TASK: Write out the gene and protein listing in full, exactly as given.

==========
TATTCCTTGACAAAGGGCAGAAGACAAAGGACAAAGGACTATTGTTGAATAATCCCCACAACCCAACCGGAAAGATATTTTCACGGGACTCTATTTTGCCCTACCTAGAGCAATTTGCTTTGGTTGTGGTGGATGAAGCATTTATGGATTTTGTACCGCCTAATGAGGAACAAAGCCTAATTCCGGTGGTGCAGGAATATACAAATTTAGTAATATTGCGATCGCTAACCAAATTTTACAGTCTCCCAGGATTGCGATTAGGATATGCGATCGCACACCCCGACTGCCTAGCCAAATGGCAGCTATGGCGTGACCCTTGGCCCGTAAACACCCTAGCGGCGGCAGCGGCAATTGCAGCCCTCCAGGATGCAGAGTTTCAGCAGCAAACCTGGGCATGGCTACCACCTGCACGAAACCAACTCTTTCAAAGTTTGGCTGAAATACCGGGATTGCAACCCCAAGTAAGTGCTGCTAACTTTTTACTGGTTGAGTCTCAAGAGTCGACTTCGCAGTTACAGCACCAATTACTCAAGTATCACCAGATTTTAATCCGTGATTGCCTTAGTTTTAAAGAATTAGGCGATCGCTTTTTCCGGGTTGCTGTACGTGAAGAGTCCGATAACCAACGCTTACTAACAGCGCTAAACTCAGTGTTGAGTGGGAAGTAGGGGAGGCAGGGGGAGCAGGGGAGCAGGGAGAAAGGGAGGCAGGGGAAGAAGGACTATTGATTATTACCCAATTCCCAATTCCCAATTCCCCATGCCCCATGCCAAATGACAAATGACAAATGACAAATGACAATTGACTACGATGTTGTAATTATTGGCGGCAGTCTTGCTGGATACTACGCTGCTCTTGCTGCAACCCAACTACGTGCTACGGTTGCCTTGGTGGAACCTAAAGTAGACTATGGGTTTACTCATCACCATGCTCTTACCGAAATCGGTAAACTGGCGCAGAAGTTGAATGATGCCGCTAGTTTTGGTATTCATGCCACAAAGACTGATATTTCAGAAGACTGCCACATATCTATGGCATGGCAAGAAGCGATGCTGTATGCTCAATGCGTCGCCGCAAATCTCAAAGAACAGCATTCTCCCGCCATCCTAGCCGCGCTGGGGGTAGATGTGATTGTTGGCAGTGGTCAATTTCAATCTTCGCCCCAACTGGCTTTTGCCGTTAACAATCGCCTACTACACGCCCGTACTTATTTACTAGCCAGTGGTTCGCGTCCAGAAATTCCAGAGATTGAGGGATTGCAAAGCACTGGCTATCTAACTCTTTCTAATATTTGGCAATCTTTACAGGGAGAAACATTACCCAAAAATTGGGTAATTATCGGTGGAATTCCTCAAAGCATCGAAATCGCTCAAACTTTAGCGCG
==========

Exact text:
TATTCCTTGACAAAGGGCAGAAGACAAAGGACAAAGGACTATTGTTGAATAATCCCCACAACCCAACCGGAAAGATATTTTCACGGGACTCTATTTTGCCCTACCTAGAGCAATTTGCTTTGGTTGTGGTGGATGAAGCATTTATGGATTTTGTACCGCCTAATGAGGAACAAAGCCTAATTCCGGTGGTGCAGGAATATACAAATTTAGTAATATTGCGATCGCTAACCAAATTTTACAGTCTCCCAGGATTGCGATTAGGATATGCGATCGCACACCCCGACTGCCTAGCCAAATGGCAGCTATGGCGTGACCCTTGGCCCGTAAACACCCTAGCGGCGGCAGCGGCAATTGCAGCCCTCCAGGATGCAGAGTTTCAGCAGCAAACCTGGGCATGGCTACCACCTGCACGAAACCAACTCTTTCAAAGTTTGGCTGAAATACCGGGATTGCAACCCCAAGTAAGTGCTGCTAACTTTTTACTGGTTGAGTCTCAAGAGTCGACTTCGCAGTTACAGCACCAATTACTCAAGTATCACCAGATTTTAATCCGTGATTGCCTTAGTTTTAAAGAATTAGGCGATCGCTTTTTCCGGGTTGCTGTACGTGAAGAGTCCGATAACCAACGCTTACTAACAGCGCTAAACTCAGTGTTGAGTGGGAAGTAGGGGAGGCAGGGGGAGCAGGGGAGCAGGGAGAAAGGGAGGCAGGGGAAGAAGGACTATTGATTATTACCCAATTCCCAATTCCCAATTCCCCATGCCCCATGCCAAATGACAAATGACAAATGACAAATGACAATTGACTACGATGTTGTAATTATTGGCGGCAGTCTTGCTGGATACTACGCTGCTCTTGCTGCAACCCAACTACGTGCTACGGTTGCCTTGGTGGAACCTAAAGTAGACTATGGGTTTACTCATCACCATGCTCTTACCGAAATCGGTAAACTGGCGCAGAAGTTGAATGATGCCGCTAGTTTTGGTATTCATGCCACAAAGACTGATATTTCAGAAGACTGCCACATATCTATGGCATGGCAAGAAGCGATGCTGTATGCTCAATGCGTCGCCGCAAATCTCAAAGAACAGCATTCTCCCGCCATCCTAGCCGCGCTGGGGGTAGATGTGATTGTTGGCAGTGGTCAATTTCAATCTTCGCCCCAACTGGCTTTTGCCGTTAACAATCGCCTACTACACGCCCGTACTTATTTACTAGCCAGTGGTTCGCGTCCAGAAATTCCAGAGATTGAGGGATTGCAAAGCACTGGCTATCTAACTCTTTCTAATATTTGGCAATCTTTACAGGGAGAAACATTACCCAAAAATTGGGTAATTATCGGTGGAATTCCTCAAAGCATCGAAATCGCTCAAACTTTAGCGCG